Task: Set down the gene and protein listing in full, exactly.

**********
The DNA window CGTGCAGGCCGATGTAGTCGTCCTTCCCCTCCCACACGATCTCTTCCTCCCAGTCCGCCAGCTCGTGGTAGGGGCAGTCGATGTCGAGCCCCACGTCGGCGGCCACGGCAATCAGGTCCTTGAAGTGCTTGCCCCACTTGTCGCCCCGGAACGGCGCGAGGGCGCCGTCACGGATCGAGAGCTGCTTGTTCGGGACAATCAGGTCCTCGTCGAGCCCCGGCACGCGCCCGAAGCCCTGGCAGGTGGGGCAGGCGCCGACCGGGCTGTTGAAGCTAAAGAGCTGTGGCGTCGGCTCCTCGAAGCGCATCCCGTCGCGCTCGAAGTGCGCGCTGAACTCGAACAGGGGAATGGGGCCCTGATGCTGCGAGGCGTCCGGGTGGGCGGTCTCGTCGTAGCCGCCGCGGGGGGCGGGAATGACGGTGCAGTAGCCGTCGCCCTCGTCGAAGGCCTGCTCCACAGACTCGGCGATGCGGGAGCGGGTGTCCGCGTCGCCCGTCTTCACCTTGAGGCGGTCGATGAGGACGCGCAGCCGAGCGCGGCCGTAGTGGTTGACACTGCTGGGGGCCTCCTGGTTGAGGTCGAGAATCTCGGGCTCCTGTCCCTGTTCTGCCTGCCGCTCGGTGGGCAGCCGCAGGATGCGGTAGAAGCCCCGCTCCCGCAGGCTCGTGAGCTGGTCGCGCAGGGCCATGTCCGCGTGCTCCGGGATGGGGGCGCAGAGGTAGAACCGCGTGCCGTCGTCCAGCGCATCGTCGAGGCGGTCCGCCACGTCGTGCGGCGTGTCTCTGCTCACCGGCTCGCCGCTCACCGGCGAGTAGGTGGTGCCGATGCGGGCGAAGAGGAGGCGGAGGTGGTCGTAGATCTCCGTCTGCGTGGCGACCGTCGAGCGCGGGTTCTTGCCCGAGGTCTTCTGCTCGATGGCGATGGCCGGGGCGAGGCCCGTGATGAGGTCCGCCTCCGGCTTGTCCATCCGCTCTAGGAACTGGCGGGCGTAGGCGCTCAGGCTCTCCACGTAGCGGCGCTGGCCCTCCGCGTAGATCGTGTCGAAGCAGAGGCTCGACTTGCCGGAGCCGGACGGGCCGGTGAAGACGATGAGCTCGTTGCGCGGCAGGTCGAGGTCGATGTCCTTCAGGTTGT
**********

The DNA window CGTGCAGGCCGATGTAGTCGTCCTTCCCCTCCCACACGATCTCTTCCTCCCAGTCCGCCAGCTCGTGGTAGGGGCAGTCGATGTCGAGCCCCACGTCGGCGGCCACGGCAATCAGGTCCTTGAAGTGCTTGCCCCACTTGTCGCCCCGGAACGGCGCGAGGGCGCCGTCACGGATCGAGAGCTGCTTGTTCGGGACAATCAGGTCCTCGTCGAGCCCCGGCACGCGCCCGAAGCCCTGGCAGGTGGGGCAGGCGCCGACCGGGCTGTTGAAGCTAAAGAGCTGTGGCGTCGGCTCCTCGAAGCGCATCCCGTCGCGCTCGAAGTGCGCGCTGAACTCGAACAGGGGAATGGGGCCCTGATGCTGCGAGGCGTCCGGGTGGGCGGTCTCGTCGTAGCCGCCGCGGGGGGCGGGAATGACGGTGCAGTAGCCGTCGCCCTCGTCGAAGGCCTGCTCCACAGACTCGGCGATGCGGGAGCGGGTGTCCGCGTCGCCCGTCTTCACCTTGAGGCGGTCGATGAGGACGCGCAGCCGAGCGCGGCCGTAGTGGTTGACACTGCTGGGGGCCTCCTGGTTGAGGTCGAGAATCTCGGGCTCCTGTCCCTGTTCTGCCTGCCGCTCGGTGGGCAGCCGCAGGATGCGGTAGAAGCCCCGCTCCCGCAGGCTCGTGAGCTGGTCGCGCAGGGCCATGTCCGCGTGCTCCGGGATGGGGGCGCAGAGGTAGAACCGCGTGCCGTCGTCCAGCGCATCGTCGAGGCGGTCCGCCACGTCGTGCGGCGTGTCTCTGCTCACCGGCTCGCCGCTCACCGGCGAGTAGGTGGTGCCGATGCGGGCGAAGAGGAGGCGGAGGTGGTCGTAGATCTCCGTCTGCGTGGCGACCGTCGAGCGCGGGTTCTTGCCCGAGGTCTTCTGCTCGATGGCGATGGCCGGGGCGAGGCCCGTGATGAGGTCCGCCTCCGGCTTGTCCATCCGCTCTAGGAACTGGCGGGCGTAGGCGCTCAGGCTCTCCACGTAGCGGCGCTGGCCCTCCGCGTAGATCGTGTCGAAGCAGAGGCTCGACTTGCCGGAGCCGGACGGGCCGGTGAAGACGATGAGCTCGTTGCGCGGCAGGTCGAGGTCGATGTCCTTCAGGTTGT